What Is Niacinamide? Health Benefits, Usage, Supplements, Side Effects, and More

Here is another ingredient that I love and incorporate in every serum and cream in EpiLynx

woman using face serum
Choose a product that contains a concentration of no more than 5 percent niacinamide to help reduce the risk of irritation.Ani Dimi/Stocksy

Keeping up with the latest must-have skin-care ingredients can be tough — but it’s worth taking the time to learn more about niacinamide. While this ingredient doesn’t get as much attention as fellow skin-aging fighters like retinoids or glycolic acid, you may have spotted it while scrolling through your Instagram feed or TikTok for You page.

Curious if this ingredient has a place in your skin-care regimen? Read on to find out what you need to know about this beauty booster.

What Is Niacinamide?

In the context of skin care, niacinamide is a topical version of vitamin B3, says Rachel Nazarian, MD, a board-certified dermatologist with Schweiger Dermatology Group in New York City. You can also find vitamin B3 (in the form of niacin) in supplement form and in some foods, including meats, legumes, nuts, and seeds, per the Harvard T.H. Chan School of Public Health.

Niacinamide may be one of the active ingredients in some topical anti-aging products, especially serums, adds Lucy Chen, MD, a board-certified dermatologist with Riverchase Dermatology in Miami. Generally, “people can expect smoother, more hydrated skin” when using niacinamide in their skin-care routine, says Dr. Chen.

Topical Niacinamide vs. Niacinamide Supplements

Topical niacinamide-containing products will have more direct benefits for the skin, says Chen. Both she and Dr. Nazarian note that niacinamide is most effective when applied topically.

That said, oral intake of B3 can be healthy for your skin, too, adds Nazarian. B3 is found in foods such as chicken and turkey breast, salmon, tuna, brown rice, and fortified breakfast cereal, notes the National Institutes of Health (NIH).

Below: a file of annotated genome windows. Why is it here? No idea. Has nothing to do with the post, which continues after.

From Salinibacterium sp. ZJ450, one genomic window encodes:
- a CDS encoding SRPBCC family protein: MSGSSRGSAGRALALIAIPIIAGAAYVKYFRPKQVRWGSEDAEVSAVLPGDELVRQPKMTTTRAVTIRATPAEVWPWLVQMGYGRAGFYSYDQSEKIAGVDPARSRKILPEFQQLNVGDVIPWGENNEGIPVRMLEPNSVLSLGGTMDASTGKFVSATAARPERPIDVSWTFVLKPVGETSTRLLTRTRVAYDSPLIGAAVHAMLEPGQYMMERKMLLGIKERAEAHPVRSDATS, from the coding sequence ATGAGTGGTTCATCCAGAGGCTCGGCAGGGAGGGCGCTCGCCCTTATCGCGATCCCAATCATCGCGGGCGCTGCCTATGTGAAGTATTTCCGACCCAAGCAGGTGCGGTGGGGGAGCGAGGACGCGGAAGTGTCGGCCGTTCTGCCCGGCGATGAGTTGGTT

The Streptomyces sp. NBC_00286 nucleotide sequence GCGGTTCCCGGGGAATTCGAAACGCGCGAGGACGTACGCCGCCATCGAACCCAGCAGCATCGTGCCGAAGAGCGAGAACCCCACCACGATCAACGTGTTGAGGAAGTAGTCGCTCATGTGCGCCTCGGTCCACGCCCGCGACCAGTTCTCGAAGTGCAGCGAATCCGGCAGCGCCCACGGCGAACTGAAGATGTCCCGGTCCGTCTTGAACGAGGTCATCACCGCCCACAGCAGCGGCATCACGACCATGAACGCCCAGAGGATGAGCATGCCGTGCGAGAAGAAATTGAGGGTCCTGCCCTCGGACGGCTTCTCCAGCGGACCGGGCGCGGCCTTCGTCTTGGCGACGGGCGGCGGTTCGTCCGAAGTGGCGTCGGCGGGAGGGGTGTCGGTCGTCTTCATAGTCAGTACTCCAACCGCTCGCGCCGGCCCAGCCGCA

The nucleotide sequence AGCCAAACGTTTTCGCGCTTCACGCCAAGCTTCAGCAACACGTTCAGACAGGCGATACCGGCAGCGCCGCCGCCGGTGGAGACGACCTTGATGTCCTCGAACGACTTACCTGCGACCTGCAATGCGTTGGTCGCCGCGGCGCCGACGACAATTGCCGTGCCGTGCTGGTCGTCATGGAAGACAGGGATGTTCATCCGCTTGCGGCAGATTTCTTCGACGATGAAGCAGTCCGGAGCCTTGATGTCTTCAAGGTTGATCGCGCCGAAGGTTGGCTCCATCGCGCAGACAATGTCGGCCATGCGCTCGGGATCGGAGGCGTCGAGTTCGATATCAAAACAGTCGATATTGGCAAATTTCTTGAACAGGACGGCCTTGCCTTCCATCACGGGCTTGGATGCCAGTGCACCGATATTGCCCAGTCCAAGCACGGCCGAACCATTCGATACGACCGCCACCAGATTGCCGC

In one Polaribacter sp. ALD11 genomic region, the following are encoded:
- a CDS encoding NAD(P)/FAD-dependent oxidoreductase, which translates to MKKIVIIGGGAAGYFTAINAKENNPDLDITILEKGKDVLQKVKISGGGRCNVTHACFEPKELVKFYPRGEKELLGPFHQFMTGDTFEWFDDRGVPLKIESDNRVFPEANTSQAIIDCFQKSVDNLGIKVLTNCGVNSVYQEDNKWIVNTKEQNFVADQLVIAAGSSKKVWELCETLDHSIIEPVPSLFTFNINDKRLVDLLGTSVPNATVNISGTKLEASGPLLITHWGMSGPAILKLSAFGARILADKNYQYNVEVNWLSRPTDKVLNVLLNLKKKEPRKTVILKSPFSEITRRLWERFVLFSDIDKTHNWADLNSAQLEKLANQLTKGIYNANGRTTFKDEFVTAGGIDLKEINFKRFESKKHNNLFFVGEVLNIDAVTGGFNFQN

Most people in the United States meet their recommended daily intake of B3 without needing to take a supplement, per the NIH.

“Even though niacinamide is water-soluble, and theoretically it can be peed out if you take too much, there’s still a risk of liver toxicity with oral intake,” Nazarian explains. If you do want to take a niacinamide supplement, don’t take more than is contained in a multivitamin unless instructed by your physician, she says.

Benefits of Niacinamide

One benefit of niacinamide is how versatile it is as a skin-care ingredient.

“When used topically, niacinamide can improve skin hydration by preventing evaporation of moisture from the skin into the environment. It’s also a natural anti-inflammatory ingredient, so it’s great for calming irritated skin but also good for people with sensitive skin,” says Nazarian.

In one study, nicotinamide (another name for niacinamide) was found to be a better skin hydrator than petrolatum jelly.
Meanwhile, a review published in February 2019 in Experimental Dermatology suggests that niacinamide may improve skin barrier function (the skin barrier not only locks moisture in skin but also keeps potential irritants out), making the ingredient suitable in the treatment of conditions like rosacea or acne.

In addition, niacinamide helps prevent premature signs of skin aging, including boosting collagen production to smooth wrinkles and reduce discolorations, says Nazarian. She recommends the ingredient for people with dry, sensitive, aging, or acne-prone skin.